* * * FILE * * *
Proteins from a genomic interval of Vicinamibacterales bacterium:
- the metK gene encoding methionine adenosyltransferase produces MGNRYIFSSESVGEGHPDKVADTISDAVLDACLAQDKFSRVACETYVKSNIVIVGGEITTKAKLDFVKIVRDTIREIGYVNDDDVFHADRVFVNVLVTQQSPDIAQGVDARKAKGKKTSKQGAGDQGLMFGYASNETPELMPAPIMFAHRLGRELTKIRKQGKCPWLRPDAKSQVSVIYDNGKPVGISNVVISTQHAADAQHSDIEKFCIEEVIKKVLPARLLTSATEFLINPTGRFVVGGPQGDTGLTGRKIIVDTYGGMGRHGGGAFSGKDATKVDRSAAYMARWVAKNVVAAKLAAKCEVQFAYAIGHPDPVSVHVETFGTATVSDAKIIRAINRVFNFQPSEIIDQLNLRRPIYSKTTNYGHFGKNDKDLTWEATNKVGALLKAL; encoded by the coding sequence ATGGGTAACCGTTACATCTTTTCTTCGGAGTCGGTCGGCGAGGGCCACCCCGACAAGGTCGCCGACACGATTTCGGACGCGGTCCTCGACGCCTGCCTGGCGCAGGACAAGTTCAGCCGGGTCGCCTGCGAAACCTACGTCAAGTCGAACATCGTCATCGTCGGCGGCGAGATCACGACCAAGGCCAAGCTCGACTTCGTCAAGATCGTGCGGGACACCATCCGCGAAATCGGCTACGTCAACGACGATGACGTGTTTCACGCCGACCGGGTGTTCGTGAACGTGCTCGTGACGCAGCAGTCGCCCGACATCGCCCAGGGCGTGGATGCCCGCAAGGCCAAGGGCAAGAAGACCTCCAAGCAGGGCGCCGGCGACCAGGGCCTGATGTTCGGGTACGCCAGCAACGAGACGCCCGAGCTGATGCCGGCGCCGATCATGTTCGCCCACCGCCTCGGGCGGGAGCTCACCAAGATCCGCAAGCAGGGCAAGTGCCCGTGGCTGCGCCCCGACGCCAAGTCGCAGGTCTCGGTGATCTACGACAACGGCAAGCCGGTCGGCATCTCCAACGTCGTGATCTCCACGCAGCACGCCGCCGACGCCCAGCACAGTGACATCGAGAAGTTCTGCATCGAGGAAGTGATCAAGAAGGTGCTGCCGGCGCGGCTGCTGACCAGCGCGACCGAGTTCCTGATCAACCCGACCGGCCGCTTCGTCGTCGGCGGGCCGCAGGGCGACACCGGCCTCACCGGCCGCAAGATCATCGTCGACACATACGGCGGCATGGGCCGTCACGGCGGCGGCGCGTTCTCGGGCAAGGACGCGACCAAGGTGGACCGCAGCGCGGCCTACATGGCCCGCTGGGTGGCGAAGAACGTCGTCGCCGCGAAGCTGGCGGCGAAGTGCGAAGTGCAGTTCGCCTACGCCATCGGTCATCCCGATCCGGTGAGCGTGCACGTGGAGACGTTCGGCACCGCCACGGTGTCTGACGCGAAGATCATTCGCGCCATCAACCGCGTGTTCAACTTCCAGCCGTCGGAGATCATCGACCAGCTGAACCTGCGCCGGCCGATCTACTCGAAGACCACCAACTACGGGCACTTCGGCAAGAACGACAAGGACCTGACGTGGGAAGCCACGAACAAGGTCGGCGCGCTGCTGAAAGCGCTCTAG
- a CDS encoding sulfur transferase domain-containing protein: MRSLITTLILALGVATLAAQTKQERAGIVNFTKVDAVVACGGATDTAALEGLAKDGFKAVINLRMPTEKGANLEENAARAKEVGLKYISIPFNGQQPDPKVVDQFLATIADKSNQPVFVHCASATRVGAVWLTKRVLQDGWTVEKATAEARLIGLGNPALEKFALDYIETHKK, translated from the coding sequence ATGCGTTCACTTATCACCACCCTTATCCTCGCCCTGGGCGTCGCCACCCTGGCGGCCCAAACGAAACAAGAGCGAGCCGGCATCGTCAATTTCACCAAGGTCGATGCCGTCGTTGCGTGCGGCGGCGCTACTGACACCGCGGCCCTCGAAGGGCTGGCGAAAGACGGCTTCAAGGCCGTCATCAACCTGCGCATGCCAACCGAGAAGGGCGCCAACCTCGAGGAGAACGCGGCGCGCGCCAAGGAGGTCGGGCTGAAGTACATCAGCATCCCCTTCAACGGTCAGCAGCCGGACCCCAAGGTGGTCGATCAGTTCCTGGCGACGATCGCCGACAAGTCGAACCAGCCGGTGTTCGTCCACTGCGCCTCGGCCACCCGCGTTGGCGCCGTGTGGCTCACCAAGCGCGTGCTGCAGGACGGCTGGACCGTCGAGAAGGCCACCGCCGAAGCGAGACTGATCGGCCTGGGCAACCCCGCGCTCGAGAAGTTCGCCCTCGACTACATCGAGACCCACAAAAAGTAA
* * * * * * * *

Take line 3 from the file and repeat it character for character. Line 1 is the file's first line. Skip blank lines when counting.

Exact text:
- a CDS encoding sulfur transferase domain-containing protein: MRSLITTLILALGVATLAAQTKQERAGIVNFTKVDAVVACGGATDTAALEGLAKDGFKAVINLRMPTEKGANLEENAARAKEVGLKYISIPFNGQQPDPKVVDQFLATIADKSNQPVFVHCASATRVGAVWLTKRVLQDGWTVEKATAEARLIGLGNPALEKFALDYIETHKK, translated from the coding sequence ATGCGTTCACTTATCACCACCCTTATCCTCGCCCTGGGCGTCGCCACCCTGGCGGCCCAAACGAAACAAGAGCGAGCCGGCATCGTCAATTTCACCAAGGTCGATGCCGTCGTTGCGTGCGGCGGCGCTACTGACACCGCGGCCCTCGAAGGGCTGGCGAAAGACGGCTTCAAGGCCGTCATCAACCTGCGCATGCCAACCGAGAAGGGCGCCAACCTCGAGGAGAACGCGGCGCGCGCCAAGGAGGTCGGGCTGAAGTACATCAGCATCCCCTTCAACGGTCAGCAGCCGGACCCCAAGGTGGTCGATCAGTTCCTGGCGACGATCGCCGACAAGTCGAACCAGCCGGTGTTCGTCCACTGCGCCTCGGCCACCCGCGTTGGCGCCGTGTGGCTCACCAAGCGCGTGCTGCAGGACGGCTGGACCGTCGAGAAGGCCACCGCCGAAGCGAGACTGATCGGCCTGGGCAACCCCGCGCTCGAGAAGTTCGCCCTCGACTACATCGAGACCCACAAAAAGTAA